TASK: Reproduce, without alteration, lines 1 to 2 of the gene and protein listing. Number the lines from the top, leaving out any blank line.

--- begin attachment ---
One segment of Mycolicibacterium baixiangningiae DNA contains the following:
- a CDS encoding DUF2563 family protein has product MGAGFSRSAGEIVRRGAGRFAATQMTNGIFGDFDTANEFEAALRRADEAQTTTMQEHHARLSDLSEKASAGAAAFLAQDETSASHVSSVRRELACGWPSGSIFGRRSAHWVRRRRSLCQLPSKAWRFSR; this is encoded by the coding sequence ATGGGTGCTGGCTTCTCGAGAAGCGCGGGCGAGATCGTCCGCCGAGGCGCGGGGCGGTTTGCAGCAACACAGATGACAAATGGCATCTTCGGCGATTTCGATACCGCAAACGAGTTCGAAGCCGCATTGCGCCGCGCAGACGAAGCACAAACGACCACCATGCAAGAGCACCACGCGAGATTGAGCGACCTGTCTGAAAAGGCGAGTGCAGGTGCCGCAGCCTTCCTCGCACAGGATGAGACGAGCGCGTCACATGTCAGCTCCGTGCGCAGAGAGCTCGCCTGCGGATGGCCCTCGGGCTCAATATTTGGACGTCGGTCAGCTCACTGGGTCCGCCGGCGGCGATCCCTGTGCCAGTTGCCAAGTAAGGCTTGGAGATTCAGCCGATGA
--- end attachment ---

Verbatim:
One segment of Mycolicibacterium baixiangningiae DNA contains the following:
- a CDS encoding DUF2563 family protein has product MGAGFSRSAGEIVRRGAGRFAATQMTNGIFGDFDTANEFEAALRRADEAQTTTMQEHHARLSDLSEKASAGAAAFLAQDETSASHVSSVRRELACGWPSGSIFGRRSAHWVRRRRSLCQLPSKAWRFSR; this is encoded by the coding sequence ATGGGTGCTGGCTTCTCGAGAAGCGCGGGCGAGATCGTCCGCCGAGGCGCGGGGCGGTTTGCAGCAACACAGATGACAAATGGCATCTTCGGCGATTTCGATACCGCAAACGAGTTCGAAGCCGCATTGCGCCGCGCAGACGAAGCACAAACGACCACCATGCAAGAGCACCACGCGAGATTGAGCGACCTGTCTGAAAAGGCGAGTGCAGGTGCCGCAGCCTTCCTCGCACAGGATGAGACGAGCGCGTCACATGTCAGCTCCGTGCGCAGAGAGCTCGCCTGCGGATGGCCCTCGGGCTCAATATTTGGACGTCGGTCAGCTCACTGGGTCCGCCGGCGGCGATCCCTGTGCCAGTTGCCAAGTAAGGCTTGGAGATTCAGCCGATGA